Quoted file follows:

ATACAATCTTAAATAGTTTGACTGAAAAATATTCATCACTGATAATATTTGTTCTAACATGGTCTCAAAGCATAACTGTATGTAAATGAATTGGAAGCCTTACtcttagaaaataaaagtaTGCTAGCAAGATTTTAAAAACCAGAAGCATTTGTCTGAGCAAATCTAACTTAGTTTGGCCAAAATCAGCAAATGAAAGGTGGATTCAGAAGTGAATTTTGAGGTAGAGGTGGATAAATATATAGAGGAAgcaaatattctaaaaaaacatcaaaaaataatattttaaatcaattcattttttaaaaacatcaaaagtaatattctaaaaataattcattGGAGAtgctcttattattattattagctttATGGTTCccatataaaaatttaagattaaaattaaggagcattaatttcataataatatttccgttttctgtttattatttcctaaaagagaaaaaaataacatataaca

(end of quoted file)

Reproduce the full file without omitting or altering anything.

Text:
ATACAATCTTAAATAGTTTGACTGAAAAATATTCATCACTGATAATATTTGTTCTAACATGGTCTCAAAGCATAACTGTATGTAAATGAATTGGAAGCCTTACtcttagaaaataaaagtaTGCTAGCAAGATTTTAAAAACCAGAAGCATTTGTCTGAGCAAATCTAACTTAGTTTGGCCAAAATCAGCAAATGAAAGGTGGATTCAGAAGTGAATTTTGAGGTAGAGGTGGATAAATATATAGAGGAAgcaaatattctaaaaaaacatcaaaaaataatattttaaatcaattcattttttaaaaacatcaaaagtaatattctaaaaataattcattGGAGAtgctcttattattattattagctttATGGTTCccatataaaaatttaagattaaaattaaggagcattaatttcataataatatttccgttttctgtttattatttcctaaaagagaaaaaaataacatataaca